A respected Muslim scholar will serve as a religious consultant for the yet-to-be titled Muhammad film, which will aim to avoid showing the prophet on screen. Some are still concerned about the reaction of hardline Muslims, who have violently opposed Muhammad artwork. Others think the filmmakers have gone too far in respecting the tenets of Islam, and wonder why other religions haven't received the same ginger treatment. For one reason or another, virtually everyone agrees it's a bad idea:
- Should Have Seen it Coming True/Slant's self-proclaimed "Muslim Guy" Arsalan Iftikhar says that the American producer's interest and involvement in the film is understandable in light of his career: "Osborne has already successfully made critically-acclaimed (and box-office) Hollywood movie hits dealing with ‘messianic’ central fictional characters in both The Matrix and Lord of the Rings…For these reasons, it should then come as little surprise that Mr. Osborne’s fictional messianic trajectories within his past motion pictures would now motivate him to feature the actual lives of major sacred historical figures like Muhammad and Jesus in his upcoming movies."
- Attempted Before MTV's Christopher Campbell begins by reminding readers about the violent controversy surrounding Hollywood's last high-profile Muhammad movie which refrained from actually depicting the prophet, an ambitious 1976 film known to American audiences as 'The Message.' "Back when Akkad was making "The Message," bloody riots occurred for two days in Pakistan based solely on rumors that either Peter O'Toole or Charlton Heston would be playing the Prophet. And upon release of the film in the U.S., there was a two-day hostage crisis in Washington D.C. due to an extremist group thinking the film's star, Anthony Quinn, was portraying Muhammad (he instead plays the Prophet's uncle, the desert-warrior Hamza)." Furthermore, he notes that 'The Message,' is also in the midst of being remade as a big budget affair, offering the possibility of "dueling Muhammad biopics in theaters" at the same time.
- You Thought the Cartoon Controversy Was Bad, Just Wait… Cinema Blend's Josh Tyler can't help but draw a connection between the film and the great Muhammad cartoon controversy of 2006, when Danish newspapers published 12 editorial cartoons depicting and satirizing the prophet. The cartoons were reprinted around the world, igniting boycotts, large-scale street riots, and attacks on Danish embassies in Europe and the Middle East, resulting in over 100 deaths. As Tyler puts it: "People have been murdered for simply drawing pictures of the Islamic religious figure, now just imagine how well his biopic will go over. Hell, I’m nervous just reporting on this movie’s existence. The comments second on this post will now inevitably fill up with people claiming Islam is a religion of peace, and that may well be true, but the world’s recent track record when it comes to depicting this particular dude isn’t exactly cheery."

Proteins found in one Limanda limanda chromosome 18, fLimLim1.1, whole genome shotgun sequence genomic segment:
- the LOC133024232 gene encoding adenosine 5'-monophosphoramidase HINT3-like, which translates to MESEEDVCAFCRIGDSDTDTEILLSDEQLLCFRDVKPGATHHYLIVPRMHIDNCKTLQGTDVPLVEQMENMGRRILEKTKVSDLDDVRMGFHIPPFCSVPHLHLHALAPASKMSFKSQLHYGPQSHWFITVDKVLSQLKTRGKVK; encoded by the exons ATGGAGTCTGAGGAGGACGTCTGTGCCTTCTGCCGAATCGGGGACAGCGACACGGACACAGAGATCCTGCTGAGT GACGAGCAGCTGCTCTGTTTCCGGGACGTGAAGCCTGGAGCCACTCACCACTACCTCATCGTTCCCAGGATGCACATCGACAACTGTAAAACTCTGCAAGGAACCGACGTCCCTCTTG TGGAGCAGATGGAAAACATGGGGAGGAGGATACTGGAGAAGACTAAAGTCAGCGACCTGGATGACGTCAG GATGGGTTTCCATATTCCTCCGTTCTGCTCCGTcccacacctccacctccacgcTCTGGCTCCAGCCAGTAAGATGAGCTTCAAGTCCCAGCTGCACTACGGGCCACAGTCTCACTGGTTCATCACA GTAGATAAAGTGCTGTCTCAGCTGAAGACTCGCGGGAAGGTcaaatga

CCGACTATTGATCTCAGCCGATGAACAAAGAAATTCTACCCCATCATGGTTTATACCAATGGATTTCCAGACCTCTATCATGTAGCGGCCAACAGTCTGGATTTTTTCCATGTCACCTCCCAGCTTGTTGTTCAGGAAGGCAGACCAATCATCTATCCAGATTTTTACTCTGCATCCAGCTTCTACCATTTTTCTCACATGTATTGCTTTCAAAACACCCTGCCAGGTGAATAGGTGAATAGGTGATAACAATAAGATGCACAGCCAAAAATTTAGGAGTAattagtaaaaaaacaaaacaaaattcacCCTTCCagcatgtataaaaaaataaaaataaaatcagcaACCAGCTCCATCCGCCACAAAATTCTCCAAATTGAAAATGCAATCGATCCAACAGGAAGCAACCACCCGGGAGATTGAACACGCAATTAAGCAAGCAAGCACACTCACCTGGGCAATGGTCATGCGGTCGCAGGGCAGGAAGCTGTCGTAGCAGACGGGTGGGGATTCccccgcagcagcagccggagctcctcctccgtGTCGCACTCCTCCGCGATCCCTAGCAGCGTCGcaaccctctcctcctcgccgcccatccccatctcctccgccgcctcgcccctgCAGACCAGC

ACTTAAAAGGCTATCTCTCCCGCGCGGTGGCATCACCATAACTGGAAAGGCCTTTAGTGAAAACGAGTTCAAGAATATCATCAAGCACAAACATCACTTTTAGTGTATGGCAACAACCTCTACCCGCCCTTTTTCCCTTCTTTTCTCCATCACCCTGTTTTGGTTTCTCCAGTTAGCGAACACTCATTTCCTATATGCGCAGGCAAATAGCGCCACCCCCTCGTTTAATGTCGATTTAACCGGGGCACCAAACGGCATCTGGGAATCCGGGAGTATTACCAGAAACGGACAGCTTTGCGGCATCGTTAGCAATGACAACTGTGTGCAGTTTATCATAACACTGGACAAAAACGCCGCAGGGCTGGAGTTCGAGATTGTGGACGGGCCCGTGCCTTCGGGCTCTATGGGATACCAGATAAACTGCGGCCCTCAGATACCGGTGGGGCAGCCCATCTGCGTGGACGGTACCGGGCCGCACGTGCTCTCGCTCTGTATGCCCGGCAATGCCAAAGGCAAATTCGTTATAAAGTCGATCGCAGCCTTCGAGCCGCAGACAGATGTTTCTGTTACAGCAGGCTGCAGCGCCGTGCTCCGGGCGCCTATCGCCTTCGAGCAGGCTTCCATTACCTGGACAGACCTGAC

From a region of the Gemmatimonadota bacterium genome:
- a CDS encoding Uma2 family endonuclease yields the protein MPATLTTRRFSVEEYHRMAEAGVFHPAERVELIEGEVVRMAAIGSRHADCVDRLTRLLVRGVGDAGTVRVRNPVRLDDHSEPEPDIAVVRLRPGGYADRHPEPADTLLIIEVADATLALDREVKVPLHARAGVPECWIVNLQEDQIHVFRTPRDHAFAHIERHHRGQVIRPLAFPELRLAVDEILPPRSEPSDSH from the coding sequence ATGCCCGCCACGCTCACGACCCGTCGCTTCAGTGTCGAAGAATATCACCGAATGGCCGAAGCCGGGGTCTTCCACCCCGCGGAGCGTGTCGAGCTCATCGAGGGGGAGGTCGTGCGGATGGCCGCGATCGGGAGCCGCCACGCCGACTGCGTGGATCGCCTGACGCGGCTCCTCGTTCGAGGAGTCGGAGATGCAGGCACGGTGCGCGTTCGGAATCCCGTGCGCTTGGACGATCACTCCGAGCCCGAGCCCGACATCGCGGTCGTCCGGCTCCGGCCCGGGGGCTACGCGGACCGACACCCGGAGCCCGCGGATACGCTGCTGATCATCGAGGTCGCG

- Hollywood's Hidden Agenda Big Hollywood's John Nolte argues that there's a double-standard: Hollywood's demeaning treatment of Christianity compared to its more reverant take on Islam for the upcoming Muhammad film. He points to the reluctance of big studios to distribute Mel Gibson's "The Passion of the Christ," which went on to become a huge commercial success anyway, and the more recent example of an episode of the comedy series "Curb Your Enthusiasm," which involved star Larry David urinating on a picture of Jesus: "Which isn’t to say religion, including Christianity, is above satire, but what we have here is another example of the mindset of those who control the most powerful propaganda machine ever created." Moreover, he thinks the double-standard is indicative of a larger anti-Christian agenda: "When you loath Christians and want to do everything in your power to marginalize who they are what they stand for, there’s nothing at all hypocritical about pissing on Christ and deferring to Muhammad. In fact, that behavior is perfectly consistent. "
- Consulting the Wrong Man? At Slash Film, Russ Fischer criticizes the theological consultant hired by the Qatari production house to advise the filmmakers on Islamic traditions, a Muslim theologian banned from entering Britain for espousing anti-Semitic, anti-gay views. "If you don’t recognize the name Sheikh Yusuf Al-Qaradawi you should — he’s the al Jazeera commenter who recently called Jews 'the treacherous aggressors…this profligate, cunning, arrogant band of people,' before calling upon Allah to 'kill them, down to the very last one.' He’s also called the Holocaust a punishment expressing Allah’s divine will, and hoped that “the next time will be at the hand of the believers.' Can’t wait for the movie!" he sarcastically concludes.